• Training tax credits. Retroactive and prospective; a percentage of wages paid to the employee receiving training can be used to reduce a company’s in tax liability
  • In-kind services. No- or low-cost service for curriculum development


  • Tax Increment Financing (TIF)
  • Free or discounted land or building
  • Forgivable loans
  • Industrial Revenue Bonds (IRB)
  • NMTC
  • Reduced import tariffs and customs duties
  • Tax privileged enterprise zones

Green Initiatives

  • Inflation Reduction Act tax credits
  • Utility rebates or discounts
  • Energy efficiency credits and grants
  • Credits and grants for investments in renewable energy property
  • Pollution control tax credits and abatements
  • Recycling tax credits
The incentive negotiation process can be time intensive and should therefore be undertaken early in the expansion planning process. 

NMTC Overview

The NMTC is a financing tool that could make implementing your business expansion strategy more cost-effective.

Under IRC Section 45D, the NMTC was created as part of the Community Renewal Tax Relief Act of 2000. It was designed to spur investments in traditionally underserved, low-income communities and creates a 39% tax credit to investors for qualified equity investments in these communities.

To qualify for NMTC financing, a business must be located in or serve a qualified low-income community. While obtaining NTMC financing is very competitive, it can yield a significant benefit to projects that receive NMTC financing. At the end of the seven-year compliance period, the investor equity in the NMTC structure is typically forgiven and the project retains the net benefit, which can be as high as 15–20% of the NMTC allocation amount.   

For in-depth information on NMTC, including eligibility, requirements, project specifics, and more, read How the New Markets Tax Credit Stimulates Businesses and Communities.

Location Study

Deciding where to relocate or expand your business, a location study is an important first step and can help identify potential credits and incentives that your project might qualify for.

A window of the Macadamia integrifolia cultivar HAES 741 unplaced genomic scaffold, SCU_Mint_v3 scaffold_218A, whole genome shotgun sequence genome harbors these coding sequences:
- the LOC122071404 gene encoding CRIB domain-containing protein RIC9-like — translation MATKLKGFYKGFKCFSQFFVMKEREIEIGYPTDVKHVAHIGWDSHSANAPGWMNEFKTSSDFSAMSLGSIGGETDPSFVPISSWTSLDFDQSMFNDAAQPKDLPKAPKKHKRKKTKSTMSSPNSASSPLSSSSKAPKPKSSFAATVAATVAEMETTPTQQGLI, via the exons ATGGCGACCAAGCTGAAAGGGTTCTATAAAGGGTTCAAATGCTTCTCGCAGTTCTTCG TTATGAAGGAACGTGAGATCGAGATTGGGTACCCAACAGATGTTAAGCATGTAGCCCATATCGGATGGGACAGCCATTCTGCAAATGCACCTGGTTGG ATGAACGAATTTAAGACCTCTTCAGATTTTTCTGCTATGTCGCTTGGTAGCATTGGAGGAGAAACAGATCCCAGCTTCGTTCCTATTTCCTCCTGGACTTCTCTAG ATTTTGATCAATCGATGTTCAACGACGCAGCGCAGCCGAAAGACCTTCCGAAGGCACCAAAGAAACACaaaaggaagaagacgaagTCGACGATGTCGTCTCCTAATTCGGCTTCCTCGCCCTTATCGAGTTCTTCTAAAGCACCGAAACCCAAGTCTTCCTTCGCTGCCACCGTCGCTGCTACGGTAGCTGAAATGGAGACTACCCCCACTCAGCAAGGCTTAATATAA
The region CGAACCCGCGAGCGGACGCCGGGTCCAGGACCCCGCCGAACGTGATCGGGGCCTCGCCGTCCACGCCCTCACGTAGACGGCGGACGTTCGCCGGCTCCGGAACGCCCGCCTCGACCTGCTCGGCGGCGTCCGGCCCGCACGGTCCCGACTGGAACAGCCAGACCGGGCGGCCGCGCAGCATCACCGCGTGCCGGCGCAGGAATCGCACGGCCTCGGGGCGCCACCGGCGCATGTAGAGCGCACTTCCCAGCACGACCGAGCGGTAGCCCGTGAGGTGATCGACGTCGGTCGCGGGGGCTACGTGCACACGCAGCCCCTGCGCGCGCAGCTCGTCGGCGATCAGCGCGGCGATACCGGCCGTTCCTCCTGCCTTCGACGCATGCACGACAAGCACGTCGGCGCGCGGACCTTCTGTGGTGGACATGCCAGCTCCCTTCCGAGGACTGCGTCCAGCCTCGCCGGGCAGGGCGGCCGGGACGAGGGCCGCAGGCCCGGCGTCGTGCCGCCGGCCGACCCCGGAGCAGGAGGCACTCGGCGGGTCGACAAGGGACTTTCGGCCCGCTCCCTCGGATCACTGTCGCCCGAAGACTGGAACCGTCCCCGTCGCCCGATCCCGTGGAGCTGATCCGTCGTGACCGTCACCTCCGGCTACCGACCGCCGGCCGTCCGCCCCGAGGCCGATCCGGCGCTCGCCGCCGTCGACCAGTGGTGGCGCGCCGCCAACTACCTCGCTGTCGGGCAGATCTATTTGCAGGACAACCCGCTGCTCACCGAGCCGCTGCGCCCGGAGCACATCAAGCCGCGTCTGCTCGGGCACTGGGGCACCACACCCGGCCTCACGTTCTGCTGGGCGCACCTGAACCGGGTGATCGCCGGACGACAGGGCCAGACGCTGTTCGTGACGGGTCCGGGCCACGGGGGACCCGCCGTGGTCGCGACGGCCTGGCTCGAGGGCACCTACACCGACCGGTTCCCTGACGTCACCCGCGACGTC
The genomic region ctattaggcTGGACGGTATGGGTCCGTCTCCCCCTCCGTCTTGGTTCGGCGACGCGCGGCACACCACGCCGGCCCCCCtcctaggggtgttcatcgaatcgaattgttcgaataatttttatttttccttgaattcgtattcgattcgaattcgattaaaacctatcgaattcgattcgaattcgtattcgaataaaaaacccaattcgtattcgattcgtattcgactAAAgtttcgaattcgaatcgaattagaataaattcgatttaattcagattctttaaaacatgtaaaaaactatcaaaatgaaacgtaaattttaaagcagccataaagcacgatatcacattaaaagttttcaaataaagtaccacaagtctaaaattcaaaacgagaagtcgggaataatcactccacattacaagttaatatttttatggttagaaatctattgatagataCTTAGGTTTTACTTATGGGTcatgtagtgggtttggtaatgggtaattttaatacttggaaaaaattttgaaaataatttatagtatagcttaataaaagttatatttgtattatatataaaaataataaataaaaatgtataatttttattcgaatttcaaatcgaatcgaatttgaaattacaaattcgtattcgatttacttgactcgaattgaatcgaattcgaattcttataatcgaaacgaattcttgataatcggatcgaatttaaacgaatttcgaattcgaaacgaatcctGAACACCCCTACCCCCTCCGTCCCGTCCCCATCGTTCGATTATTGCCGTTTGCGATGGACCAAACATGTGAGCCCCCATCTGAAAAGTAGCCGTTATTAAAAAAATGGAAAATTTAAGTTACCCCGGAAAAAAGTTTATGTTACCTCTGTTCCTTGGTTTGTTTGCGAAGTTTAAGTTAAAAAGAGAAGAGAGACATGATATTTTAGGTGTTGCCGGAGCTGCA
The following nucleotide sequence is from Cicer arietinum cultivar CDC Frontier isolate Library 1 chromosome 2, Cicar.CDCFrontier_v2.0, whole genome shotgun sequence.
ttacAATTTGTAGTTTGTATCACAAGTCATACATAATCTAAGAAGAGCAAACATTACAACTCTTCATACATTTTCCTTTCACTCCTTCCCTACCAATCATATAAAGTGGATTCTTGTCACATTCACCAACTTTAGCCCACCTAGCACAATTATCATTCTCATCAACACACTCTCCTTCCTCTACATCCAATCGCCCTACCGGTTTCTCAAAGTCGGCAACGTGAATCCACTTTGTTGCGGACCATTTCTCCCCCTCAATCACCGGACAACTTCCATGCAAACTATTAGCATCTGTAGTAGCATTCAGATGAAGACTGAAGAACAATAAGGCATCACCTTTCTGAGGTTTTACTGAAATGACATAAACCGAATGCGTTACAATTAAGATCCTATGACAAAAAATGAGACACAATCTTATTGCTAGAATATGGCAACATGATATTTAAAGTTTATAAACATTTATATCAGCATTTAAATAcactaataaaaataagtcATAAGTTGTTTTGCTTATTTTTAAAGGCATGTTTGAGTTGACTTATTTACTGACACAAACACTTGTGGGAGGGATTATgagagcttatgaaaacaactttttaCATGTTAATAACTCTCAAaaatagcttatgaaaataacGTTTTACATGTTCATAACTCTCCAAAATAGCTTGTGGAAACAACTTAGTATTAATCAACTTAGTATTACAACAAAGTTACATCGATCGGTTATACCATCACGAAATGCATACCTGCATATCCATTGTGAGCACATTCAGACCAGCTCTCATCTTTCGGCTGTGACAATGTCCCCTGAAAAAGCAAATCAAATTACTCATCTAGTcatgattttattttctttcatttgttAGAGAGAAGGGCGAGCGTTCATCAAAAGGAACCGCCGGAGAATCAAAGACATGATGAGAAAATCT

Engage Stakeholders

Before conducting a location study, engage stakeholders from across the organization.

Chart showing factors relevant to a location decision, such as environmental and real estate issues

Location Study Process

The process of conducting a location study includes three phases—location analysis, execution, and post-decision ongoing maintenance.

Location Analysis

The three steps to a location analysis are defining project objectives, analyzing potential locations, and eliminating options that don’t meet the criteria.

  • Define project objectives
  • Identify and engage internal stakeholders
  • Determine preliminary location criteria and initial geographic scope
  • Assess geographic scope; weigh and score locations
  • Refine project objectives, milestones, and deadlines
  • Send a request for information (RFI); outline company objectives and site requirements
  • Evaluate RFI responses
  • Create short list
  • Refine short list and eliminate states without compatible sites
  • Conduct site tours, initiative incentive discussions
  • Send a request for proposal (RFP) focusing on incentives, identifying any specific challenges or site shortcomings
  • Perform cost-based analysis based on RFP response


  • Commence incentive negotiations
  • Provide economic impact analysis to demonstrate projects total impact
  • Conduct final site visits
  • Draft and negotiate project agreements; tailor incentives to address specific needs
  • Revise cost comparison
  • Select final site including coordinating announcements, groundbreakings, etc.

Post-Decision and Ongoing Maintenance

  • Identify an internal compliance champion responsible for generating compliance reports
  • Comply with annual reporting requirements to earn and utilize provided incentives
  • Review agreements periodically to ensure alignment with business plans
  • Advise state and local representatives with any changes

We’re Here to Help

For guidance on how to include credits and incentives in your business expansion strategy, contact your Moss Adams professional.

Additional Resources